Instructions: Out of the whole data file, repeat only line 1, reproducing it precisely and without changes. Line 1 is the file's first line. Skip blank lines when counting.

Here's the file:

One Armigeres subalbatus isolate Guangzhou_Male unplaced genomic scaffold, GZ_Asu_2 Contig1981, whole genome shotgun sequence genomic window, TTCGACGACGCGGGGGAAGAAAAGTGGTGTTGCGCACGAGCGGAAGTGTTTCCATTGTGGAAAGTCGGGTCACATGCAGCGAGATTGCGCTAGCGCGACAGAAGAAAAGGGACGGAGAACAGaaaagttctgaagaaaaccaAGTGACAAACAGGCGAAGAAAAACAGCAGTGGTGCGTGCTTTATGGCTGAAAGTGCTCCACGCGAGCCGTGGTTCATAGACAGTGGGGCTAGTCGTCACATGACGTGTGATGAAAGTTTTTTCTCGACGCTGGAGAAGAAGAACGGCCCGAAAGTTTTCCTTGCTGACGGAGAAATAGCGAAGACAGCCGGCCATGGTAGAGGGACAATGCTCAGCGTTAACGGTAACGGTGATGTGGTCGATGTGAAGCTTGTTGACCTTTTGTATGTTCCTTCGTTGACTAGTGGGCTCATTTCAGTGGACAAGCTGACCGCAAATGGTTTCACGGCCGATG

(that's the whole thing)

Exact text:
One Armigeres subalbatus isolate Guangzhou_Male unplaced genomic scaffold, GZ_Asu_2 Contig1981, whole genome shotgun sequence genomic window, TTCGACGACGCGGGGGAAGAAAAGTGGTGTTGCGCACGAGCGGAAGTGTTTCCATTGTGGAAAGTCGGGTCACATGCAGCGAGATTGCGCTAGCGCGACAGAAGAAAAGGGACGGAGAACAGaaaagttctgaagaaaaccaAGTGACAAACAGGCGAAGAAAAACAGCAGTGGTGCGTGCTTTATGGCTGAAAGTGCTCCACGCGAGCCGTGGTTCATAGACAGTGGGGCTAGTCGTCACATGACGTGTGATGAAAGTTTTTTCTCGACGCTGGAGAAGAAGAACGGCCCGAAAGTTTTCCTTGCTGACGGAGAAATAGCGAAGACAGCCGGCCATGGTAGAGGGACAATGCTCAGCGTTAACGGTAACGGTGATGTGGTCGATGTGAAGCTTGTTGACCTTTTGTATGTTCCTTCGTTGACTAGTGGGCTCATTTCAGTGGACAAGCTGACCGCAAATGGTTTCACGGCCGATG